Non school ID Education! How do I become a product designer?

I start with the question and take the background afterwards :slight_smile:

Is there any videos/DVDs about ID and Product design that shows the fundamentals, how to approach a project, maybe walkthroughs, what to think of and so on, Ive searched but couldnt find anything?

Im new to ID and Product design but have never in my life found something that feels so right. It really brings together all my favorite areas from artistic creativity to technical engineering and business processes, marketing and value creation. It would be my dream to work in this field and even if I may have much to learn I really wanna go for it 100%.
I already have a degree in business/economics and Im really eager to start working so 4 more years of studies isnt really an option.
Im reading as much as I can about design but find it very time consuming and want more hands on instructions, tips and techniques so thats why I ask about video material.

Also what kind of knowledge etc is necessary before I even start thinking of applying for an ID job?

Any help is most appreciated
Thx for listening!
/AquaStealth

I think you’ll find it’s going to be very difficult to accomplish what you want without some kind of formal education. Design is a large collection of skills both tangible (sketching, graphic design, CAD modelling, physical modelling/prototyping), and knowledge based (problem solving, manufacturing processes, materials, technology, user research and testing).

If you want to go for it 100%, I’d suggest considering a masters degree. There are lots of resources out there on individual subjects, but very few that really walk through the complete process. The one video that comes to mind was called “The Deep Dive” and was an ABC news special showing a good portion of the design process: ABCNEWS Store

If you really want “hands on” I think the only way you’ll get it is through some kind of degree program. I think even with a great portfolio of sketches and product designs it would be very hard to get any connections of job interviews without a diploma in ID or a related field. Heck, it’s hard enough for most ID graduates to even find jobs!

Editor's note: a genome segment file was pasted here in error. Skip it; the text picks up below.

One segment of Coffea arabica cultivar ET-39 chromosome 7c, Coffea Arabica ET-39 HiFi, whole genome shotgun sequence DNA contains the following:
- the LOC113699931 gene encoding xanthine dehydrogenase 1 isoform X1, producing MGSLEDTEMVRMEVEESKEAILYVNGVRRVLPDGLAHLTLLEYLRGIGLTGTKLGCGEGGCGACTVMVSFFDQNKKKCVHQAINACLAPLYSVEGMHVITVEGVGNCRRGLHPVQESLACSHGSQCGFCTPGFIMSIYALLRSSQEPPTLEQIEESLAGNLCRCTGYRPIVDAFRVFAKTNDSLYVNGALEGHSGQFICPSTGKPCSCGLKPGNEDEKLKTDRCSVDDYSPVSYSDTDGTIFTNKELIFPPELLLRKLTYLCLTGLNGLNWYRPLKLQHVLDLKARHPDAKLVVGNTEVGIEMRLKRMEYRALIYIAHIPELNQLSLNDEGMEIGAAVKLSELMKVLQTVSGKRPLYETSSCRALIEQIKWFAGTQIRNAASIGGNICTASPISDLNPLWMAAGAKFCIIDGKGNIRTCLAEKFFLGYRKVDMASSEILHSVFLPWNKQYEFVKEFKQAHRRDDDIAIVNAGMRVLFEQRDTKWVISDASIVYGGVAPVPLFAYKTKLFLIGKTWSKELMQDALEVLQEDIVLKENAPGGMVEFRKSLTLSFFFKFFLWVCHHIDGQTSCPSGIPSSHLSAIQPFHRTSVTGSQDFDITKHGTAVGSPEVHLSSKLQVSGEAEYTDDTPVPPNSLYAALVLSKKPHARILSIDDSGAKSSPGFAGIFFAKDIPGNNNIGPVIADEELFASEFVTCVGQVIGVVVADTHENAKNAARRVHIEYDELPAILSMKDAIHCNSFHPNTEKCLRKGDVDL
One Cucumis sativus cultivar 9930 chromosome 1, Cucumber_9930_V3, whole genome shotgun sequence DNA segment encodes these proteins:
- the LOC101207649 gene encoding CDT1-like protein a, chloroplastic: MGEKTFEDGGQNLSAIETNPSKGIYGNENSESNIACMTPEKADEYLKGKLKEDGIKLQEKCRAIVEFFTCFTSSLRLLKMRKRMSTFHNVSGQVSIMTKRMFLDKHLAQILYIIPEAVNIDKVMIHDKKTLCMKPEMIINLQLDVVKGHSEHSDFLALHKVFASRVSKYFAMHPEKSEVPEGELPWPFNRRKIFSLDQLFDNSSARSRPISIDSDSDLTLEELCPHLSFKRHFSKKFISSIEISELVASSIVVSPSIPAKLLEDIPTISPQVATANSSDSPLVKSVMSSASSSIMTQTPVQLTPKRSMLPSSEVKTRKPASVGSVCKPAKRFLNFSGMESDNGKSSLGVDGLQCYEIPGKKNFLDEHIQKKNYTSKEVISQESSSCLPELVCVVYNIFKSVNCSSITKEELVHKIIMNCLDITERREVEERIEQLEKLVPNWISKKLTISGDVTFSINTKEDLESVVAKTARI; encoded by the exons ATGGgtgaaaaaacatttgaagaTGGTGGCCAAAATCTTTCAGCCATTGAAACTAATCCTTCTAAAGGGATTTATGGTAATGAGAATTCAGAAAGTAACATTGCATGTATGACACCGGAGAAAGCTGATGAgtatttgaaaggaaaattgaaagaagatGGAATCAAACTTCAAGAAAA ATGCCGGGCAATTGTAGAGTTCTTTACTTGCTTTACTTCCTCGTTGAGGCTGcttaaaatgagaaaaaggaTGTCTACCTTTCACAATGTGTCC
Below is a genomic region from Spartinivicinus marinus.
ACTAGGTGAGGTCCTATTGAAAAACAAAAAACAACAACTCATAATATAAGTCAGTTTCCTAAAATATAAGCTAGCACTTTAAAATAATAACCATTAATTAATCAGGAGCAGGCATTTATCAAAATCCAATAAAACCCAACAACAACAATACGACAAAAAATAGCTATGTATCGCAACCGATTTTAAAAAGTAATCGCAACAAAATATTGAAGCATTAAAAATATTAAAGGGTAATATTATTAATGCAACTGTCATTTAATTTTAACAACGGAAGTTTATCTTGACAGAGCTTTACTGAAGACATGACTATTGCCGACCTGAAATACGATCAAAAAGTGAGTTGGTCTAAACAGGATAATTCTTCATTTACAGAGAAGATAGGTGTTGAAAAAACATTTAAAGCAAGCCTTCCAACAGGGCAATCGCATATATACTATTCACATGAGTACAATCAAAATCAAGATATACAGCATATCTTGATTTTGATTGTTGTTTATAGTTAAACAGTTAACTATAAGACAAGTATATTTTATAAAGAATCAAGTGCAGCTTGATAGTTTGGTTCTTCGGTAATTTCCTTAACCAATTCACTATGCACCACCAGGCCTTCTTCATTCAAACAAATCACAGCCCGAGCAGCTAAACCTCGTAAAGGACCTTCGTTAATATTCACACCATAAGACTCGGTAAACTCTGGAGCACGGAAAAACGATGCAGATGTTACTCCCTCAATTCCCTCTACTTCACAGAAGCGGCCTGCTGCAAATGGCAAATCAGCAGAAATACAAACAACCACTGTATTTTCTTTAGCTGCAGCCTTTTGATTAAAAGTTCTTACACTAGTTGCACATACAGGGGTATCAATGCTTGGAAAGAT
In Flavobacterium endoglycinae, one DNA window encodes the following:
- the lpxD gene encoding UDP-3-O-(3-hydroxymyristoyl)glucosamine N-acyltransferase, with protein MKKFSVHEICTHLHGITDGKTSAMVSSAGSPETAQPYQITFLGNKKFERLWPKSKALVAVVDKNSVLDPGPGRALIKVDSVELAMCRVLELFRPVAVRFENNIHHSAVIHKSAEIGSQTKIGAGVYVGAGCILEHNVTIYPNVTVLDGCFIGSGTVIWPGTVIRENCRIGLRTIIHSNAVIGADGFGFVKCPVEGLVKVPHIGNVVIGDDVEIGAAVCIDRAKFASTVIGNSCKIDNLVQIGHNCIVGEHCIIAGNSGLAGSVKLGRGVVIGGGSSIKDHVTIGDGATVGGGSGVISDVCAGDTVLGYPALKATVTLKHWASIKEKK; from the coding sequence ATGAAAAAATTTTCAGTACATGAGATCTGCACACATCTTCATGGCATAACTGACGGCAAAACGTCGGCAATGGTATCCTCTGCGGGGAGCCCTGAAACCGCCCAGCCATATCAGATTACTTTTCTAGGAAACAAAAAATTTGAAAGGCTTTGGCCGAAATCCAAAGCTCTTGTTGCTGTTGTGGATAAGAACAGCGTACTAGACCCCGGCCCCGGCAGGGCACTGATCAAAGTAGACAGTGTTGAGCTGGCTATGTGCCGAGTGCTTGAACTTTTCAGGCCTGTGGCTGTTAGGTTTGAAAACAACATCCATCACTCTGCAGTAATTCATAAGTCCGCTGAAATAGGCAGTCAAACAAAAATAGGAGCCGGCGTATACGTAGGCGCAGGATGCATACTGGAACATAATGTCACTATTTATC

agreed. its a competitive field, and even those with good ID educations and portfolios still fight it out for the jobs.

while you can for sure get a good overview from books and dvds, the in school process not only teaches you important skills and background info, but also teamwork and studio environment working through projects and courses.

i’d suggest to have a look through some books, speak to some people who have gone through an ID program, and if you are still interested go for a BID or MID at a place that suits your desired focus and needs.

not to mention, that without a portfolio of some sort (perhaps the most useful thing you’ll get out of school), applying for an ID job will be a non-starter.

R

bite the bullet and go to school, you can self teach many of the aspects but you would be missing one big thing and that is the networking that comes from collage, and kid thats gold down the path. That networking helps you find and slide into jobs, there is a lold saying, the lone wolf starves, he might be the baddest assed critter on the block but in the end he will starve.

I appreciate your enthusiasm, and I don’t want to rain on your parade, but try flipping the circumstances: you are a marketing director for a large corporation, I am someone with no educational training and no experience in your field but I want you to hire me, trusting me with millions of dollars worth of business… why would you hire me?

It is a competitive world. I would suggest you build a portfolio and also sift through the coroflot portfolios of working designers to see where you are. I’m not saying that it can’t be done, but in the time it takes you to get a job, you might have been able to go to school, get better training/internships, and have a network of peers, and alumni. At this point, with so many ID schools turning out great designers, their is no need to hire someone without an education in the field, or even some experience.